Thus the One Honoured by the Three Worlds dwelt nowhere continually; and during the first period after the Awakening, The first twenty years after the Awakening are referred to as the paṭhamabodhi.17 the One of Extensive Wisdom, the Sole Kinsman of the World, the Gracious One, having a beautiful body endowed with a six-coloured halo, travelled for the rest of the time.

 

sāvatthiyaṁ pavarajetavane ca ramme
dibbālaye va samalaṅkatapubbarāme
vāsaṁ akāsi muni vīsatipañcavasse
lokābhivuddhinirato sukhasannivāso [456]

Loka-abhivuddhini-rato Sukha-sannivāso Muni, vīsati-pañca-Vasse, Sāvatthiyaṁ ramme pavara-Jetavane ca, dibba-ālaye va samalaṅkata-Pubbārāme ca, vāsaṁ akāsi.

The Sage, who delights in the progress of the world, who abides happily, for (the next) twenty-five Rains Retreats, dwelt near Sāvatthī, in the delightful and excellent Jeta's Wood, and in the decorated Eastern Monastery, which was like an abode of the gods.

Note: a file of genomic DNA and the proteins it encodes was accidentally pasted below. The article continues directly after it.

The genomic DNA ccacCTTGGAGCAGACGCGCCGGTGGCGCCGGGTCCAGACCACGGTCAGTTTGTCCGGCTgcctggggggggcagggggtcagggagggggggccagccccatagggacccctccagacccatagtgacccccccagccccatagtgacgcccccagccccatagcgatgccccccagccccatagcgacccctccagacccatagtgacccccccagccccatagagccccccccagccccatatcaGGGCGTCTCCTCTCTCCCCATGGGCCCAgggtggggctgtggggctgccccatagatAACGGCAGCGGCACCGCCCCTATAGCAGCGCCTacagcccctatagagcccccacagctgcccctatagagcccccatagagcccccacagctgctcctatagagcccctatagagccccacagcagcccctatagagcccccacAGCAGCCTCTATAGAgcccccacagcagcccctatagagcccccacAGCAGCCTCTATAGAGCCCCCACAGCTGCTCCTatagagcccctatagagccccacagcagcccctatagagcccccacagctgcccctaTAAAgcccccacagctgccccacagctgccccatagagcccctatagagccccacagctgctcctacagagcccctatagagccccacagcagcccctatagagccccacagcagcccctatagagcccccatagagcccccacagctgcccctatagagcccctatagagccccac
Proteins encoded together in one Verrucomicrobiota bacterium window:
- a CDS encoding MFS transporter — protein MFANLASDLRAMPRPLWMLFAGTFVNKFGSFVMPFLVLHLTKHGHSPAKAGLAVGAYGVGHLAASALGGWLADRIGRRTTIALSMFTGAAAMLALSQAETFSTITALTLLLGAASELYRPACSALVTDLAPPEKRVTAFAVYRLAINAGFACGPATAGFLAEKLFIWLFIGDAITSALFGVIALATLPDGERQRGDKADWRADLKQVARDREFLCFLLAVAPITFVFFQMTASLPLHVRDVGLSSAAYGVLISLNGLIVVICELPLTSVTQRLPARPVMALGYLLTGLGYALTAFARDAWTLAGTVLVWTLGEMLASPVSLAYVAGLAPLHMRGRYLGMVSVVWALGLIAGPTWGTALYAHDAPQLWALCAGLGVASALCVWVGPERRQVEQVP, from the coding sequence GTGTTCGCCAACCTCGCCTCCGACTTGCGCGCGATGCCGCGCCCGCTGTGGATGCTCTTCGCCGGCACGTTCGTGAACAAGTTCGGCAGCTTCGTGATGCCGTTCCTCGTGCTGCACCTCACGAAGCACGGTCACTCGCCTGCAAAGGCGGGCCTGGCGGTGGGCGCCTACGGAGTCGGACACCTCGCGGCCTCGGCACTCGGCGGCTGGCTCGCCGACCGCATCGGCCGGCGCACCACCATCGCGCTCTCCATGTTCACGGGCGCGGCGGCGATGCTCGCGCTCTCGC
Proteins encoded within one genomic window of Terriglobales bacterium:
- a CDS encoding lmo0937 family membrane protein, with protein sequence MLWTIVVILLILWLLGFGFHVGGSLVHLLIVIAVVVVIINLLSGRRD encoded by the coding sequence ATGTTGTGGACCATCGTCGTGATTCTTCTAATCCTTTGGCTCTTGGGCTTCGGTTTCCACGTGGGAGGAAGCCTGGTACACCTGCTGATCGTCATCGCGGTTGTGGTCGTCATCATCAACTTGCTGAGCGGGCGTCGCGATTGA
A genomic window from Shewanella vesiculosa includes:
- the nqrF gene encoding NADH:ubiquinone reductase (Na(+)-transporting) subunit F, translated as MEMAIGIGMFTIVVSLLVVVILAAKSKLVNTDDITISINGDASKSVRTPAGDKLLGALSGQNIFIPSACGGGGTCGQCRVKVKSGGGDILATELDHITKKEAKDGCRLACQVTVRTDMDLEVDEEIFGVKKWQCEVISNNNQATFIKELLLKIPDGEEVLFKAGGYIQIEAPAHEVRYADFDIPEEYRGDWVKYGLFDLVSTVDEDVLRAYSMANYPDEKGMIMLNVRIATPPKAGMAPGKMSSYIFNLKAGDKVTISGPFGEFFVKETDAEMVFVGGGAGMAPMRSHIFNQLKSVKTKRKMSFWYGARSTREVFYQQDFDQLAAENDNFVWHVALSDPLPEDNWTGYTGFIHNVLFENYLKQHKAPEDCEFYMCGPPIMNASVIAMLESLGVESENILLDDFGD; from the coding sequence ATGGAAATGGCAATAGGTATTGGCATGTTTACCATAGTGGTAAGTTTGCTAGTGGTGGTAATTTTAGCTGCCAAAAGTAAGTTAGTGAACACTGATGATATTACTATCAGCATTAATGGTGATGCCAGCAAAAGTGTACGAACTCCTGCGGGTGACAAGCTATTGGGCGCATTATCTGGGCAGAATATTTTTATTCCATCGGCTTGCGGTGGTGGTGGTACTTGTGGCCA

iti amitadayo yo pañcatālīsavasse
manujamanavanasmiṁ jātarāgaggirāsiṁ
paramamadhuradhammambūhi nibbāpayanto
avasi sa munimegho lokasantiṁ karotu [457]

Iti yo amita-dayo pañcatālīsa-vasse manuja-mana-vanasmiṁ jāta-rāga-aggi-rāsiṁ parama-madhura-Dhamma-ambūhi nibbāpayanto avasi. Sa Muni-Megho loka-santiṁ karotu.

Thus he who has measureless pity, dwelt for forty-five years extinguishing the massive fires of passion that had arisen in the forest-like minds of men with the supremely sweet Dhamma-water. May He, the Raincloud-Sage, bring peace to the world!